Local Economies

Macro-economies expand or contract in response to major events, largely beyond local control. Consider:

  • Alberta’s economy responding to the slump in oil prices.
  • California’s economy responding to cataclysmic water shortages.
  • Ontario’s economy responding to changes in the value of the Canadian dollar and low-cost foreign production.

The effects of these negative events include widespread bankruptcies, massive lay-offs, plant closures, destruction of once-productive farms and orchards.

Our local economies, on the other hand, experience hard times in local terms. With few exceptions, the economies of our communities are all about small, family-operated businesses. Those include country inns, local pubs, eco-based businesses, restaurants, B&Bs, residential construction and trades people, artists, realtors, small farms, general stores. Most are heavily dependent on tourist traffic and, to a lesser degree, on the in-migration of urban dwellers to supplement the diminishing ranks of full time residents. Powell River and the Southern Sunshine Coast are notable exceptions with heavier industry and larger retail and service sectors. Yet their problems remain the same.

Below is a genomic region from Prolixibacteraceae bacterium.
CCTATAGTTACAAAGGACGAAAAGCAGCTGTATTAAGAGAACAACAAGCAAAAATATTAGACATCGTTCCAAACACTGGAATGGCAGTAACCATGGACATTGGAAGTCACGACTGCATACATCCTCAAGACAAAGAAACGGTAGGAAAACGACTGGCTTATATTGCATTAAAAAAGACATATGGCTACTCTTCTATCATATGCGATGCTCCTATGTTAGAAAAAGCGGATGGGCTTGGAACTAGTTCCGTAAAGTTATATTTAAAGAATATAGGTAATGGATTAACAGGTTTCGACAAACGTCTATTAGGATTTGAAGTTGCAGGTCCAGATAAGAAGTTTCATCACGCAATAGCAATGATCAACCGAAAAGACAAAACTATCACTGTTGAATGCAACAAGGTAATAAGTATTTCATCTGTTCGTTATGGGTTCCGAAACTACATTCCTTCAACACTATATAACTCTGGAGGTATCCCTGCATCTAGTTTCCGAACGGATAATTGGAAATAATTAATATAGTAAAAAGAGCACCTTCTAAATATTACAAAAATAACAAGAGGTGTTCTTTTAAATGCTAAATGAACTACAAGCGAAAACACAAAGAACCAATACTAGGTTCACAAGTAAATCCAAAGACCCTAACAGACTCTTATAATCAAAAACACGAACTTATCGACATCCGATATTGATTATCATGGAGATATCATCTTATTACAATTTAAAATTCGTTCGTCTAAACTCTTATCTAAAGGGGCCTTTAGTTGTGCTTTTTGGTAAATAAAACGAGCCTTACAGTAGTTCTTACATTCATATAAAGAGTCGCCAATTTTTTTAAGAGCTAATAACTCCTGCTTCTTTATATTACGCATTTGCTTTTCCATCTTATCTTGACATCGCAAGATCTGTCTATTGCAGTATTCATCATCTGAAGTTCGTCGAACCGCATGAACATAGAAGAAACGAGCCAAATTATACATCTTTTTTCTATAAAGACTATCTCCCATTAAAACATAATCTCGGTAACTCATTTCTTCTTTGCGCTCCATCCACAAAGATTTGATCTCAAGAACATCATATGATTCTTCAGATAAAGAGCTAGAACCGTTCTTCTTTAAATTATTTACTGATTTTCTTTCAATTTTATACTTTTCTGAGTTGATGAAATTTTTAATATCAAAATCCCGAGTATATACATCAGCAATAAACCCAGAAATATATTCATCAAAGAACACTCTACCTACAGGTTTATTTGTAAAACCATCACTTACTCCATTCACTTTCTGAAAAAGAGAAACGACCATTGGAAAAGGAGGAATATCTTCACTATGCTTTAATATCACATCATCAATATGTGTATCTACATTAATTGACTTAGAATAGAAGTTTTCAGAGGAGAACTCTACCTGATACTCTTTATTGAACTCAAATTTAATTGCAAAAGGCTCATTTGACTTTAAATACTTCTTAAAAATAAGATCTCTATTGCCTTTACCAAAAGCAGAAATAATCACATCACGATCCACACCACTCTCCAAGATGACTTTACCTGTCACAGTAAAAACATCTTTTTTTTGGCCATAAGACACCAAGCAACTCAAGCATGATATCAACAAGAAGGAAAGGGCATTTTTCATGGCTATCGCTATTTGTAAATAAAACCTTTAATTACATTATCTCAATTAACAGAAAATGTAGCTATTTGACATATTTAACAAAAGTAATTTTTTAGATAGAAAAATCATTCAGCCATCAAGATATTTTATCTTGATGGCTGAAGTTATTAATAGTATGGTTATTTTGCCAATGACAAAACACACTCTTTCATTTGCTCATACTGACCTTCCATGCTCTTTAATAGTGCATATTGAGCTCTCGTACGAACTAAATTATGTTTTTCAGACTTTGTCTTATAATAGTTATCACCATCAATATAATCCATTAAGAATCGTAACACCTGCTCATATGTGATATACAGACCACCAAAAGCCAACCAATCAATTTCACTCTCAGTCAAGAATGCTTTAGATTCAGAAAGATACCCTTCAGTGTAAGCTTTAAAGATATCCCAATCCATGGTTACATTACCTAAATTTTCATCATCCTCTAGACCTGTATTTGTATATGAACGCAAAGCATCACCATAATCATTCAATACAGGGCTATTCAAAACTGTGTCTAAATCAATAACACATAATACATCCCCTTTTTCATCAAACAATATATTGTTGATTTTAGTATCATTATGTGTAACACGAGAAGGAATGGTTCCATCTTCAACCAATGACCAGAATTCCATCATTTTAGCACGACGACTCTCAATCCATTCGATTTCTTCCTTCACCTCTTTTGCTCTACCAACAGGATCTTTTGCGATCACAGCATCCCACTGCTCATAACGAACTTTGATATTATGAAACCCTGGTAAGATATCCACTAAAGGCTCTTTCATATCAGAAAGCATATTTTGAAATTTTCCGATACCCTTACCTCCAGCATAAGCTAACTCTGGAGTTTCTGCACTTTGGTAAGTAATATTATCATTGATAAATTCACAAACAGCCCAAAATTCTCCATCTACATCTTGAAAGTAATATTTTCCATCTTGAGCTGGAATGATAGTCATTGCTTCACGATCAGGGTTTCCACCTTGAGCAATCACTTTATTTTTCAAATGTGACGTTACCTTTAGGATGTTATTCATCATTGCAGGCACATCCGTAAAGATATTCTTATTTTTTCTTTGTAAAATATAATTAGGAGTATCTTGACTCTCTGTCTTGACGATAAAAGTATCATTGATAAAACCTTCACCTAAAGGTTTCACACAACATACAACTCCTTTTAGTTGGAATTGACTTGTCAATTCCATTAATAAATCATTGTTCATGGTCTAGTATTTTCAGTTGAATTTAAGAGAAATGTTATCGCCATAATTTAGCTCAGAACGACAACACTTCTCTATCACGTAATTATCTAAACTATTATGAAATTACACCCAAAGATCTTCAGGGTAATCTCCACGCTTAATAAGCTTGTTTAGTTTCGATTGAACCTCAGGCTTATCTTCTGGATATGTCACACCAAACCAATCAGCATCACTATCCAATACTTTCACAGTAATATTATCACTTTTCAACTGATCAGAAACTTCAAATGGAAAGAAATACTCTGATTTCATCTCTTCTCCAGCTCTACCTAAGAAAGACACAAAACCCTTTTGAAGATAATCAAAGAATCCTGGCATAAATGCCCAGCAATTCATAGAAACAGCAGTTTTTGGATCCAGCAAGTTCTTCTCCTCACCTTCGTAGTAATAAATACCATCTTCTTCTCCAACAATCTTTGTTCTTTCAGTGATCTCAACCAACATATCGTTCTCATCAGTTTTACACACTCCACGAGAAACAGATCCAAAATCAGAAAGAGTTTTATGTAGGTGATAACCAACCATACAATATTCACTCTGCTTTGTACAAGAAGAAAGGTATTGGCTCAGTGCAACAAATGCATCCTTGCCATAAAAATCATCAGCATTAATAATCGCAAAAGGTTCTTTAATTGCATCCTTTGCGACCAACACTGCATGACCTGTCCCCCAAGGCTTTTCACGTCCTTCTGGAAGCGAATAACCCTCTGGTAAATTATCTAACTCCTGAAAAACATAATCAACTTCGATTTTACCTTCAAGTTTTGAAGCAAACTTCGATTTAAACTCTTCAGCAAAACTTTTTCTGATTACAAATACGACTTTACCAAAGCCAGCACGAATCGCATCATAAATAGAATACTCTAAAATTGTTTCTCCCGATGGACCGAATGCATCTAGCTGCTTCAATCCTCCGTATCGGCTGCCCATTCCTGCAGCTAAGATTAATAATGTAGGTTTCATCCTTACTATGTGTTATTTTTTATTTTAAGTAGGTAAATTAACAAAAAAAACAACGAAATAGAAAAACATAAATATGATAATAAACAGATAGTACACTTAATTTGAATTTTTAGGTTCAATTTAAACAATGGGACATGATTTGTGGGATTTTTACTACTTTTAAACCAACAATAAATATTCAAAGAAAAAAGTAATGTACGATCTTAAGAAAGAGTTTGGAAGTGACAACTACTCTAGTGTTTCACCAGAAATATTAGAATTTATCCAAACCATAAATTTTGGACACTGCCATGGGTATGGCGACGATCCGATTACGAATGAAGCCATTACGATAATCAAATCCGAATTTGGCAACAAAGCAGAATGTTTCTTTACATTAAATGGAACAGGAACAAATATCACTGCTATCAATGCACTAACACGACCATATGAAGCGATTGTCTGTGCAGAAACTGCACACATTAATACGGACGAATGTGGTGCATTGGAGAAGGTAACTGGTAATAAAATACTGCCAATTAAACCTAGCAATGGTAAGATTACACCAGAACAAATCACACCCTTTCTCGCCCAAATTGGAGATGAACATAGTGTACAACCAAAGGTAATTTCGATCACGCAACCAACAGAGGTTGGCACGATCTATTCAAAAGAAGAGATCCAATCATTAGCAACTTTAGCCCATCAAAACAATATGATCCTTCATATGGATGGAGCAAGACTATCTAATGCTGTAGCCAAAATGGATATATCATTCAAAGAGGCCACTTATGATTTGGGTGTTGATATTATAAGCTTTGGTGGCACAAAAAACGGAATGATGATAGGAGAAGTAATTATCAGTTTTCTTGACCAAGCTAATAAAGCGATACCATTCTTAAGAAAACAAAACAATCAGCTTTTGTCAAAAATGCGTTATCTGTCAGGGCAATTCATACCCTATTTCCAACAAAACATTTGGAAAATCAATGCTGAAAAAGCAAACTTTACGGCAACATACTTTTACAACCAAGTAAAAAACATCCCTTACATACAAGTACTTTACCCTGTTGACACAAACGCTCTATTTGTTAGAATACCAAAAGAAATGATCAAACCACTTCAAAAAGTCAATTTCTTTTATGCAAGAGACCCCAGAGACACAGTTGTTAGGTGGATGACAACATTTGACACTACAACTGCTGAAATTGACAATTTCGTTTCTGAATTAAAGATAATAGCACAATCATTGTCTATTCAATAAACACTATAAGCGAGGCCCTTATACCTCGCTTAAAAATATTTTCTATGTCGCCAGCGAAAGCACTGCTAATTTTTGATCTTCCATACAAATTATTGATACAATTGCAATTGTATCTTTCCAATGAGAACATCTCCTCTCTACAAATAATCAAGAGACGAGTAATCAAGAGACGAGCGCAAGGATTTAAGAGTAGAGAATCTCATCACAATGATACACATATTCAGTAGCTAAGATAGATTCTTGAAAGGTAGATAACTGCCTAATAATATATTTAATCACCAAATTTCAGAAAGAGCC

Rather than factory closures, shrinking economies in our communities manifest themselves as B&B’s closing, pubs and restaurants shutting for the winter season and operating on short weeks through the shoulder seasons, businesses laying off staff, young people leaving the communities for lack of work, artists leaving, seeking healthier markets. It’s a circular process, with fewer and fewer visitors attracted to the communities as local attractions become less available. While not exactly a death spiral, the process saps a community of its heart and soul. Or less dramatically, the people who provide the many volunteer services – fire fighters, ambulance attendants, entertainers, summer markets, local theatre – that make a community come alive.

Traffic changes